Mahler celebrated by hometown that disowned him

Posted on: June 16, 2010

Monday (6/14) on, Norman Lebrecht writes, “Satellite trucks will be struggling through dense Czech forests in the first week of July, heading to cover a ceremony of extraordinary ambivalence. July 7 marks the 150th birthday of the composer Gustav Mahler (1860-1911), the most influential symphonist after Beethoven and, with Freud and Picasso, one of the makers of modern culture. Mahler, who directed the Vienna Opera and the New York Philharmonic, was born in the highland village of Kalischt and grew up in the military town of Iglau. While the Bohemia-borderland was a German-speaking region and Mahler was a Jew, relations among Czechs, Germans and different faiths were amicable, so much so that the boy sang in a church choir and picked up much folklore.” The town was renamed Jihlava in when first Czech republic was formed in 1918. “With the composer’s anniversary looming and tourism in a slump, Jihlava put in for a European Union grant to restore Mahler’s boyhood home. … North of the square, the town also got around to doing something about the synagogue desecrated 71 years ago. The rubble has gone and the site is renamed Gustav Mahler Park, to be opened on July 7 with a televised performance of his Resurrection Symphony, featuring soloists Anne Sofie von Otter and Birgitte Christensen and the augmented Mahler Chamber Orchestra conducted by Manfred Honeck.”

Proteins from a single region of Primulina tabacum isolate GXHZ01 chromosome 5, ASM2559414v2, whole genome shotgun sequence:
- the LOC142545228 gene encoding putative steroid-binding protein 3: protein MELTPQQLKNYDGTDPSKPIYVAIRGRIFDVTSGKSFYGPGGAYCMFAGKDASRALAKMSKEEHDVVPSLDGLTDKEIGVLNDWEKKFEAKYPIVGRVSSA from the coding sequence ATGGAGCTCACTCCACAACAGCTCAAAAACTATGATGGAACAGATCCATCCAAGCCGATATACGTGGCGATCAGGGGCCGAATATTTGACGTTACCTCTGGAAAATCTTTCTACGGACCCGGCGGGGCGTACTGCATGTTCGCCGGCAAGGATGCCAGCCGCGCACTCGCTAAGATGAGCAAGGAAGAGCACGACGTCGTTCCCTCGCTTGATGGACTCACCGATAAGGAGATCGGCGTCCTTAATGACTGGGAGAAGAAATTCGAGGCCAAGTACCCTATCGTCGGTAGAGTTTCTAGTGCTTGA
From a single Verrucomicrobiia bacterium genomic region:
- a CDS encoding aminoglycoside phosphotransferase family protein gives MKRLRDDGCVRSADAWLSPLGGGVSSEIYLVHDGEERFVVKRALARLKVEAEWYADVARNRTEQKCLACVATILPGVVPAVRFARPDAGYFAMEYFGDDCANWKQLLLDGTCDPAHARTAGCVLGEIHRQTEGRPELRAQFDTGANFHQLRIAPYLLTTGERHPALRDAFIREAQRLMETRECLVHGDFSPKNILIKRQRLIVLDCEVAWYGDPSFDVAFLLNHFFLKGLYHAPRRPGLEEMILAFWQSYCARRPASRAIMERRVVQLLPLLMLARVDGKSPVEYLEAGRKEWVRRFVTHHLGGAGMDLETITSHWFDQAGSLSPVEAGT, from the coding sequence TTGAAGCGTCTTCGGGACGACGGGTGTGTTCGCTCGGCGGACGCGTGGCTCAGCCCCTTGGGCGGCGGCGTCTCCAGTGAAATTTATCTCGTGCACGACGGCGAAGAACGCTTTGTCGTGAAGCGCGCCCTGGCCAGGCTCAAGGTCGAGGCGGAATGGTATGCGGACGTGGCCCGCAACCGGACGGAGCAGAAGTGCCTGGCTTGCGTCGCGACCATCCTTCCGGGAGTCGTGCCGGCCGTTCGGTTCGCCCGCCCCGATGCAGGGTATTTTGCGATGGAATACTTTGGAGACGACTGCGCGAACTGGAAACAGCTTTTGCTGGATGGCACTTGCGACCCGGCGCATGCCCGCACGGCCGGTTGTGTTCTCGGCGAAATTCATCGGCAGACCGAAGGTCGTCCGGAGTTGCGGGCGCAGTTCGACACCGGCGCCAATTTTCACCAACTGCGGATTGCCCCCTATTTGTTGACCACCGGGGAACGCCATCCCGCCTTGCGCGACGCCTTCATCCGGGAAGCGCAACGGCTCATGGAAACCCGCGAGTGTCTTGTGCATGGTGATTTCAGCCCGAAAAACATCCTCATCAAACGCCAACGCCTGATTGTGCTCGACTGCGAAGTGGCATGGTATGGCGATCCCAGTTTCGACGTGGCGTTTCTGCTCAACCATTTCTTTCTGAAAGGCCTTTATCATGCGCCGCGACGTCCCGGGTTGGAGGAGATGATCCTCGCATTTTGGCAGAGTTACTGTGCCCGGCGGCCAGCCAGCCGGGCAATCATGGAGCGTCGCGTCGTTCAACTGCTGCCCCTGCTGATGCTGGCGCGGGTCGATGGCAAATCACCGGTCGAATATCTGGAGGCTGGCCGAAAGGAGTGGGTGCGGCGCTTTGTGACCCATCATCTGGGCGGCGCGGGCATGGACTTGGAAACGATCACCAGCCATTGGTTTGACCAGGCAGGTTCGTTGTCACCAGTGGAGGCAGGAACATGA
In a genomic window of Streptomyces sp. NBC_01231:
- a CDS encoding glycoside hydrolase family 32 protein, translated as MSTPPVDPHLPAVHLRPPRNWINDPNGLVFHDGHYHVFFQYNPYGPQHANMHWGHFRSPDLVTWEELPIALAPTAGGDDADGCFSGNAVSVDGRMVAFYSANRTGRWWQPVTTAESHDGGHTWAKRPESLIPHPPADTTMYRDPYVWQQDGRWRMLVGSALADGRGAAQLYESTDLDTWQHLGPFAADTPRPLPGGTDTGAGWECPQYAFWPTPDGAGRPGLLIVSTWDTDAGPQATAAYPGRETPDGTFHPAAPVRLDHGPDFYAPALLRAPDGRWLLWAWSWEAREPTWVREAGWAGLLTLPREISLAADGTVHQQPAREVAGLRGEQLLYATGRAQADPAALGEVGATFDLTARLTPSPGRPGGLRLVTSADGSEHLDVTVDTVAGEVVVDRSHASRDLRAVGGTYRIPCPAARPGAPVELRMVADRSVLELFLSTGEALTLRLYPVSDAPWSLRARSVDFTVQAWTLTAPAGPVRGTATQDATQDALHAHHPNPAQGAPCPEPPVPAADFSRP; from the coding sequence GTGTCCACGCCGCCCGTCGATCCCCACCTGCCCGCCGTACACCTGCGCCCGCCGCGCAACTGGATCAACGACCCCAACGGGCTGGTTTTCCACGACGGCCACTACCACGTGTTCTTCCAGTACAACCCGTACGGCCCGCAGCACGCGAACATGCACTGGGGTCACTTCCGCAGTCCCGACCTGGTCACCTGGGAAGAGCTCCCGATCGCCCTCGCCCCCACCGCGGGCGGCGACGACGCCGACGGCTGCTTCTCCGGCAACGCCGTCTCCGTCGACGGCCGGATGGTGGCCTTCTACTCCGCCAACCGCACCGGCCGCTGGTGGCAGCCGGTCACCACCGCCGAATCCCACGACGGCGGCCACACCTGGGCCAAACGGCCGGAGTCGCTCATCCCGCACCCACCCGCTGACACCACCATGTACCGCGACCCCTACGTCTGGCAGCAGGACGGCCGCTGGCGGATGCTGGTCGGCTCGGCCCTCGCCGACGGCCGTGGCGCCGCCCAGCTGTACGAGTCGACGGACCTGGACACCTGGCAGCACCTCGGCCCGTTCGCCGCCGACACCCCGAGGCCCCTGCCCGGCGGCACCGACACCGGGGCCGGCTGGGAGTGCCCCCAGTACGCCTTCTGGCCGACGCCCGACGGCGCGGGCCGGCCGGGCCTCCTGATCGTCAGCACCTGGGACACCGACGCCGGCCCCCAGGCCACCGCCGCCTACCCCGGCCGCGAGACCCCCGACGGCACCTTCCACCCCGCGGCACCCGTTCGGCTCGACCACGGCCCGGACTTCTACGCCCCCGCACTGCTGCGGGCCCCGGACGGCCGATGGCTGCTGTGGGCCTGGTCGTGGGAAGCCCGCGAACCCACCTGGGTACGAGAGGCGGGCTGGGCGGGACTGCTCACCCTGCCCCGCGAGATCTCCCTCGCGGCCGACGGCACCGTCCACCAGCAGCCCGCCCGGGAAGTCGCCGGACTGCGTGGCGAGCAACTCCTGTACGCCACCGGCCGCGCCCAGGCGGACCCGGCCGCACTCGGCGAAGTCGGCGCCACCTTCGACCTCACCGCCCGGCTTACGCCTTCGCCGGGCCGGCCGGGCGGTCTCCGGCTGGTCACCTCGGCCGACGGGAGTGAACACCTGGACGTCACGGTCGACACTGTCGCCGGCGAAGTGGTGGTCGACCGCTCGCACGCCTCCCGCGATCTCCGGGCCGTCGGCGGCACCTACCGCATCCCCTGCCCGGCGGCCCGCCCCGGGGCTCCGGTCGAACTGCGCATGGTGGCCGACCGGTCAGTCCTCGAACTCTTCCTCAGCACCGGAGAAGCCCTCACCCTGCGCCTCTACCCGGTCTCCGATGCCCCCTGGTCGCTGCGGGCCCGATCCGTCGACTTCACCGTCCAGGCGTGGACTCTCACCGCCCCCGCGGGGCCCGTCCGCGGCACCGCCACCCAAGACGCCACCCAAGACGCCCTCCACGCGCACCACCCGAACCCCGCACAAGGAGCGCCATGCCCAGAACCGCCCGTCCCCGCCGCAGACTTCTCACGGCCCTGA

Posted June 16, 2010